Checking the Score is a feature about video game music, composers, musicians and tools of the trade.
Celeste is a game about climbing a mountain – both literally and metaphorically. It’s a “tour de force” of gameplay, minimalist storytelling and stunning sound design. In it you play as Madeline, a young Canadian woman struggling to face the parts of herself that have dragged her down throughout her life. It’s a game about depression, anxiety, revelation and triumph. It’s also insanely difficult, with levels and challenges constantly ramping up in complexity as the player progresses. Interestingly, the music operates exactly the same way.
Celeste starts things off simply enough, having the player figure out basic mechanics like jumping, dashing, grabbing and climbing on their own. These aspects are introduced individually and naturally, but soon the player must combine each mechanic in order to overcome increasingly difficult challenges. One minute, a new wrinkle where platforms move whenever Madeline dashes is introduced, the next there are orbs that jolt the player off in any chosen direction – the player is then expected to get past a screen where the platforms move and the orbs are necessary. This sort of mechanical building and melding is present up until the end of the game.
With each new chapter, a new basic musical theme is introduced. It’s typically executed with a light touch, offering sparse piano or synthesizer melodies to ease the player into a new section of the mountain – whether it be a creepy ghost resort or a gem-filled series of caves. As the sections of the level get more complex, so does the music. As Madeline moves from one screen to the other, it isn’t rare for a new element to appear in the music – often it’s a new bass line, a repeated hi-hat tap or even an increase in tempo. It’s the subtle boost the player needs to tackle those new challenges, because regardless of how hard the game was up to that point, it will continue to get harder.
In one of Celeste’s first major themes, “Resurrections,” a soft synthesized arpeggio-like riff is introduced and is then quickly accompanied by a light series of piano notes. It’s a calming start, but things quickly grow darker and more complex. Before long, once the player gets a hang of a new set of gameplay mechanics, a full rhythm section is introduced, adding a cutting, aggressive element to the mix. Then, just after a difficult screen is cleared and an even more challenging screen comes into play, a deep, synthesized bass line is brought into the fold. These introductions are sometimes subtle, sometimes abrupt, but they almost always signal a change to the player, whether they realize it or not. Then the song calms down significantly, as a story beat approaches. Maybe dialogue (matched with silly audible gibberish) is met alongside this calm. Sometimes the level reaches a temporarily easy section, laughably simple to overcome after the hardships Madeline just faced. But suddenly, all of those rough, complex elements jump back into the track, faster and more aggressive than ever. The challenge is back on, and the game refuses to let the player rest on their laurels for long.
Then there are shorter tracks, more specifically tailored to moments in the story – like the subtle, two-minute stunner “Anxiety.” Songs like this highlight the game’s themes: in this case, it’s Madeline’s anxiety that must be dealt with. It begins with a slow, dreary piano part that is combined with a disruptive, almost industrial synthesizer line. It’s an aural representation of anxiety – and it’s just as complex, yet frustratingly simple, as anxiety really can be. The music echoes Madeline’s mental state, and helps project it onto the player in an affecting manner.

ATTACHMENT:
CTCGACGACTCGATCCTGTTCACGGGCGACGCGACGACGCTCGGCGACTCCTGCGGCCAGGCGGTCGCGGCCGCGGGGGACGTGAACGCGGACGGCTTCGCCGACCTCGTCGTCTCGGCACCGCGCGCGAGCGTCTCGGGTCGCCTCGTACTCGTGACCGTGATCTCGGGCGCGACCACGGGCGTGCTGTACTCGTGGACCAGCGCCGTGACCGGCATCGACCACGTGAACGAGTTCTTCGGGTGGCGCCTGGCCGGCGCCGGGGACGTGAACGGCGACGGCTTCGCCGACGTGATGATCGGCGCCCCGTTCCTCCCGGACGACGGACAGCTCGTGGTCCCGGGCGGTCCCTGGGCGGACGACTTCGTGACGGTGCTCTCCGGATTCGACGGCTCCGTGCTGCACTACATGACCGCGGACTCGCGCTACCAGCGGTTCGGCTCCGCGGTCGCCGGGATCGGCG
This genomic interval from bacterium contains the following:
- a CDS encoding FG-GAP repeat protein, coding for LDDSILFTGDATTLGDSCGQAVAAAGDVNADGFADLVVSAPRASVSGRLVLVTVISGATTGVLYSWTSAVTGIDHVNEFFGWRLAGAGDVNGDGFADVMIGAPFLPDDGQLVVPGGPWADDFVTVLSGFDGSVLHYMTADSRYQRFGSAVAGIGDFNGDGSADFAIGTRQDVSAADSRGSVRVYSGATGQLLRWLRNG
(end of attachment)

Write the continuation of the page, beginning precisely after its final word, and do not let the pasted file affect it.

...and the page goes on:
Just like the game itself, however, it’s not all doom and gloom. In fact, the soundtrack becomes triumphant and uplifting at all the right moments. Towards the end of the game, when Madeline must climb faster than ever, “Reach for the Summit” hits the player’s eardrums with joy, energy and maybe even a little bit of apprehension. Short bits and pieces of earlier tracks come in and out of the song as those sections of the game are quickly revisited, but it’s that marching snare drum that keeps the player marching onwards – even when the challenges get difficult, Madeline, and the player, know they can tackle anything thrown at them. They just have to set their mind to the task at hand.
The entirety of Celeste’s soundtrack was written, performed and mastered by Lena Raine – a name that is sure to quickly take off in the gaming industry. Her often subtle, often on-the-nose approach to composing Celeste’s soundtrack is nothing short of brilliant and this little indie game wouldn’t have been the same without her efforts. The way she tailors the music to the gameplay and story is staggering, and we can’t wait to see what she comes up with next. In addition to the core soundtrack, she has also made a B-Side compilation filled with tracks cut from the game and remixes of soundtrack songs from other talented musicians to keep listeners satisfied until we hear more of Lena’s output in the future.
Celeste has quickly cemented itself as one of the most celebrated indie games ever released, and its soundtrack will float in and out of our ears for some time. Themes of joy, sadness, anxiety, fear, frustration and more litter its short playtime, perfectly supported by an exciting, appropriate set of songs. Time will tell when Matt Makes Games‘ next title will be released, but when it is, it will be lucky to have as memorable of a soundtrack as Celeste.
To dive even deeper into the wonderful world of video game OSTs, be sure to read our complete Checking the Score series.